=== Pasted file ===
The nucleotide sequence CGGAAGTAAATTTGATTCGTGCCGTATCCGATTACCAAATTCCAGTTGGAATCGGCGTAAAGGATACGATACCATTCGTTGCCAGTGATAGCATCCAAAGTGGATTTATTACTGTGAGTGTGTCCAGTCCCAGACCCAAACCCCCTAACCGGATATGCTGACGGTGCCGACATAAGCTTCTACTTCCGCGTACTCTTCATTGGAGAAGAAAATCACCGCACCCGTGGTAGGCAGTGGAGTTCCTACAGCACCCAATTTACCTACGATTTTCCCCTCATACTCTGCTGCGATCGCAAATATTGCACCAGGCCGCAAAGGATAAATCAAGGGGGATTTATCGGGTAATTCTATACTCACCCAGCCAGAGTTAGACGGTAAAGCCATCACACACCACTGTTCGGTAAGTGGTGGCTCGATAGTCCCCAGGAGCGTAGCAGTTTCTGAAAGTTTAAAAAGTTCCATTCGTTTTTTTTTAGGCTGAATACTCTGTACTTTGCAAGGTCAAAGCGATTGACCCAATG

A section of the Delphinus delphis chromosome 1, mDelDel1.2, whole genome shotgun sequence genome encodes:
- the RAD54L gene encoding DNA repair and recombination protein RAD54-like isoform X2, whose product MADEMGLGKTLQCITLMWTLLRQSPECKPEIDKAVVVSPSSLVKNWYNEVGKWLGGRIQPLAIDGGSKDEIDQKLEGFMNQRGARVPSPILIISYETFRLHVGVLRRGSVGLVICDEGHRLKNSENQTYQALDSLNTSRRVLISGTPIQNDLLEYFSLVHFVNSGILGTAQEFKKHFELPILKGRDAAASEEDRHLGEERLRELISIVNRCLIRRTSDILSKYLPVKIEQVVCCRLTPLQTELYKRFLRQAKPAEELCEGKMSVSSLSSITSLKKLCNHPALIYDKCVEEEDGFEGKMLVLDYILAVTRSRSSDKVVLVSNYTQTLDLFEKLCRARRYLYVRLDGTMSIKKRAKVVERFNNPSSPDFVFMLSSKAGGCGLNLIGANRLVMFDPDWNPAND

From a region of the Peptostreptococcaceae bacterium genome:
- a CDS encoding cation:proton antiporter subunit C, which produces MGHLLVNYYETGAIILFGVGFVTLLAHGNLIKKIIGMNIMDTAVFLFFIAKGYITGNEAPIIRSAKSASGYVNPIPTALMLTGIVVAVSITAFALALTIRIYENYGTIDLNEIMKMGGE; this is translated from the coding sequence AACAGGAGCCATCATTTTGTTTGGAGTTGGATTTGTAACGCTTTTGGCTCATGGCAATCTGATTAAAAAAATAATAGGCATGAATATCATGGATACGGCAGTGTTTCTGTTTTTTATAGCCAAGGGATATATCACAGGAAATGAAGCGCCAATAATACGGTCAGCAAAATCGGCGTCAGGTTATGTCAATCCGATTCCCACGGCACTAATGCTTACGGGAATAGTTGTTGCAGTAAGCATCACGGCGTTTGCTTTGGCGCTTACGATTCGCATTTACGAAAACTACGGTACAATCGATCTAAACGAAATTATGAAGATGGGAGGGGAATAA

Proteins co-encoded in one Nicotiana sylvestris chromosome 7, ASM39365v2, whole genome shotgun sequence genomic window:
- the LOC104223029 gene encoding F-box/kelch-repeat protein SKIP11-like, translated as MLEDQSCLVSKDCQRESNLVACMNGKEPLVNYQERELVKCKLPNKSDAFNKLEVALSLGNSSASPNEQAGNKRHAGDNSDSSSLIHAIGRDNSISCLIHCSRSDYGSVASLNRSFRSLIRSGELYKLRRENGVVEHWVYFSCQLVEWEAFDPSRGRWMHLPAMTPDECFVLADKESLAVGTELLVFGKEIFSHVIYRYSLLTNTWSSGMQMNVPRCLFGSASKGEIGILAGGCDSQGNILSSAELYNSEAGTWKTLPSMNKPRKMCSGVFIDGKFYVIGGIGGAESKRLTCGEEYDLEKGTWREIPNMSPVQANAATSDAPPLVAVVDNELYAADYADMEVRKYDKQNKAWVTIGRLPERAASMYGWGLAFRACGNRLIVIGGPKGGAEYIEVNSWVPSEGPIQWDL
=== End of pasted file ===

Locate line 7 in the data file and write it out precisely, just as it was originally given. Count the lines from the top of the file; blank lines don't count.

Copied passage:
- the LOC104223029 gene encoding F-box/kelch-repeat protein SKIP11-like, translated as MLEDQSCLVSKDCQRESNLVACMNGKEPLVNYQERELVKCKLPNKSDAFNKLEVALSLGNSSASPNEQAGNKRHAGDNSDSSSLIHAIGRDNSISCLIHCSRSDYGSVASLNRSFRSLIRSGELYKLRRENGVVEHWVYFSCQLVEWEAFDPSRGRWMHLPAMTPDECFVLADKESLAVGTELLVFGKEIFSHVIYRYSLLTNTWSSGMQMNVPRCLFGSASKGEIGILAGGCDSQGNILSSAELYNSEAGTWKTLPSMNKPRKMCSGVFIDGKFYVIGGIGGAESKRLTCGEEYDLEKGTWREIPNMSPVQANAATSDAPPLVAVVDNELYAADYADMEVRKYDKQNKAWVTIGRLPERAASMYGWGLAFRACGNRLIVIGGPKGGAEYIEVNSWVPSEGPIQWDL